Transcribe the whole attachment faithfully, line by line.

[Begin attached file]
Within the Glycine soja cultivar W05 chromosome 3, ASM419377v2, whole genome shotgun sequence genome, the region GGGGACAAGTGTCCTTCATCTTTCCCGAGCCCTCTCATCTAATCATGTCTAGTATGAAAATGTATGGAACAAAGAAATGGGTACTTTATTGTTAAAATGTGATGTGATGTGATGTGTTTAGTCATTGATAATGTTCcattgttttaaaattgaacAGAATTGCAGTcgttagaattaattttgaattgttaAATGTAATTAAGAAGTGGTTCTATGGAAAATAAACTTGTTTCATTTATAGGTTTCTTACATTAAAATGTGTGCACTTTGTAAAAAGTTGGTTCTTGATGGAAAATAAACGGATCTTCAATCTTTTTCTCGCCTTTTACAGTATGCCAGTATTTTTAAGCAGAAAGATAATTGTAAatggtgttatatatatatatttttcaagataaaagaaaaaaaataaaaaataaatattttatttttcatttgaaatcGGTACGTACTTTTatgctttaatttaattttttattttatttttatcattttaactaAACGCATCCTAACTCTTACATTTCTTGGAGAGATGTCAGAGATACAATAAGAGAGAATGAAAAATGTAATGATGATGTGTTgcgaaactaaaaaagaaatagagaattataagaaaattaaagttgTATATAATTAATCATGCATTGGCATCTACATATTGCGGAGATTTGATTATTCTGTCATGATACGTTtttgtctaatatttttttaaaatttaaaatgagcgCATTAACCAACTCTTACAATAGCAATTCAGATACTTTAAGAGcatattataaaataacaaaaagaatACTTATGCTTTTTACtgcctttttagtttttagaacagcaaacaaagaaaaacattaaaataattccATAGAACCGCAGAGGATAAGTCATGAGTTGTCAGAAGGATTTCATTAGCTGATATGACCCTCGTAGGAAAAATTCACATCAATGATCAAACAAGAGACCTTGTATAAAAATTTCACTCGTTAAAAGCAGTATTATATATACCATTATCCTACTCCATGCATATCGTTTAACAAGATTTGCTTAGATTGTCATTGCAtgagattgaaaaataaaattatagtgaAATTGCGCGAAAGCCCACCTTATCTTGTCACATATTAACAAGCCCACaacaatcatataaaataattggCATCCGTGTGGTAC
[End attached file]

Within the Glycine soja cultivar W05 chromosome 3, ASM419377v2, whole genome shotgun sequence genome, the region GGGGACAAGTGTCCTTCATCTTTCCCGAGCCCTCTCATCTAATCATGTCTAGTATGAAAATGTATGGAACAAAGAAATGGGTACTTTATTGTTAAAATGTGATGTGATGTGATGTGTTTAGTCATTGATAATGTTCcattgttttaaaattgaacAGAATTGCAGTcgttagaattaattttgaattgttaAATGTAATTAAGAAGTGGTTCTATGGAAAATAAACTTGTTTCATTTATAGGTTTCTTACATTAAAATGTGTGCACTTTGTAAAAAGTTGGTTCTTGATGGAAAATAAACGGATCTTCAATCTTTTTCTCGCCTTTTACAGTATGCCAGTATTTTTAAGCAGAAAGATAATTGTAAatggtgttatatatatatatttttcaagataaaagaaaaaaaataaaaaataaatattttatttttcatttgaaatcGGTACGTACTTTTatgctttaatttaattttttattttatttttatcattttaactaAACGCATCCTAACTCTTACATTTCTTGGAGAGATGTCAGAGATACAATAAGAGAGAATGAAAAATGTAATGATGATGTGTTgcgaaactaaaaaagaaatagagaattataagaaaattaaagttgTATATAATTAATCATGCATTGGCATCTACATATTGCGGAGATTTGATTATTCTGTCATGATACGTTtttgtctaatatttttttaaaatttaaaatgagcgCATTAACCAACTCTTACAATAGCAATTCAGATACTTTAAGAGcatattataaaataacaaaaagaatACTTATGCTTTTTACtgcctttttagtttttagaacagcaaacaaagaaaaacattaaaataattccATAGAACCGCAGAGGATAAGTCATGAGTTGTCAGAAGGATTTCATTAGCTGATATGACCCTCGTAGGAAAAATTCACATCAATGATCAAACAAGAGACCTTGTATAAAAATTTCACTCGTTAAAAGCAGTATTATATATACCATTATCCTACTCCATGCATATCGTTTAACAAGATTTGCTTAGATTGTCATTGCAtgagattgaaaaataaaattatagtgaAATTGCGCGAAAGCCCACCTTATCTTGTCACATATTAACAAGCCCACaacaatcatataaaataattggCATCCGTGTGGTAC